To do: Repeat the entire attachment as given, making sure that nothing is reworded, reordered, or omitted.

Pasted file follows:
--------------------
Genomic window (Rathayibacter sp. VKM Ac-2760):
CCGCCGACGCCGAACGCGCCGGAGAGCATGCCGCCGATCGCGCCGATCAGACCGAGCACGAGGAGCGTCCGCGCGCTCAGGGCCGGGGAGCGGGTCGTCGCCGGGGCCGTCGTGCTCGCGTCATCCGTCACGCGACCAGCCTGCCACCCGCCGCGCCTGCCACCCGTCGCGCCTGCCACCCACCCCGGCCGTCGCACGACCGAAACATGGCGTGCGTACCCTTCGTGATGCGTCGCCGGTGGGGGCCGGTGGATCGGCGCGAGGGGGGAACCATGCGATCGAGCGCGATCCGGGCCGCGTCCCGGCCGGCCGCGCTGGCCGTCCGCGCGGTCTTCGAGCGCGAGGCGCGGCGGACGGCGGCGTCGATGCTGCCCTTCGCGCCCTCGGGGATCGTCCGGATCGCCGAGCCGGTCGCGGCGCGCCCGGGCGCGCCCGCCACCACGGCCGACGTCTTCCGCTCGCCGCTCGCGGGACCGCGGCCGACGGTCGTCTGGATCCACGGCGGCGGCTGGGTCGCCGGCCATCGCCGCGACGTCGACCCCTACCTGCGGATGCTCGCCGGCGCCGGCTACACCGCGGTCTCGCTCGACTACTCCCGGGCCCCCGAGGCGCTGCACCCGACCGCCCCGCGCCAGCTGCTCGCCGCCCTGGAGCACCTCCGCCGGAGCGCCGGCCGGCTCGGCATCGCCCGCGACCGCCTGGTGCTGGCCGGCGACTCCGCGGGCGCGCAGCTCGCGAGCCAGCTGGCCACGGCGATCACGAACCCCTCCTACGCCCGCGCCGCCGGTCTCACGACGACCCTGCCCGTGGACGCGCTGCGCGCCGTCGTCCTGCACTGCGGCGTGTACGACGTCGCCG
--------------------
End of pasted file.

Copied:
Genomic window (Rathayibacter sp. VKM Ac-2760):
CCGCCGACGCCGAACGCGCCGGAGAGCATGCCGCCGATCGCGCCGATCAGACCGAGCACGAGGAGCGTCCGCGCGCTCAGGGCCGGGGAGCGGGTCGTCGCCGGGGCCGTCGTGCTCGCGTCATCCGTCACGCGACCAGCCTGCCACCCGCCGCGCCTGCCACCCGTCGCGCCTGCCACCCACCCCGGCCGTCGCACGACCGAAACATGGCGTGCGTACCCTTCGTGATGCGTCGCCGGTGGGGGCCGGTGGATCGGCGCGAGGGGGGAACCATGCGATCGAGCGCGATCCGGGCCGCGTCCCGGCCGGCCGCGCTGGCCGTCCGCGCGGTCTTCGAGCGCGAGGCGCGGCGGACGGCGGCGTCGATGCTGCCCTTCGCGCCCTCGGGGATCGTCCGGATCGCCGAGCCGGTCGCGGCGCGCCCGGGCGCGCCCGCCACCACGGCCGACGTCTTCCGCTCGCCGCTCGCGGGACCGCGGCCGACGGTCGTCTGGATCCACGGCGGCGGCTGGGTCGCCGGCCATCGCCGCGACGTCGACCCCTACCTGCGGATGCTCGCCGGCGCCGGCTACACCGCGGTCTCGCTCGACTACTCCCGGGCCCCCGAGGCGCTGCACCCGACCGCCCCGCGCCAGCTGCTCGCCGCCCTGGAGCACCTCCGCCGGAGCGCCGGCCGGCTCGGCATCGCCCGCGACCGCCTGGTGCTGGCCGGCGACTCCGCGGGCGCGCAGCTCGCGAGCCAGCTGGCCACGGCGATCACGAACCCCTCCTACGCCCGCGCCGCCGGTCTCACGACGACCCTGCCCGTGGACGCGCTGCGCGCCGTCGTCCTGCACTGCGGCGTGTACGACGTCGCCG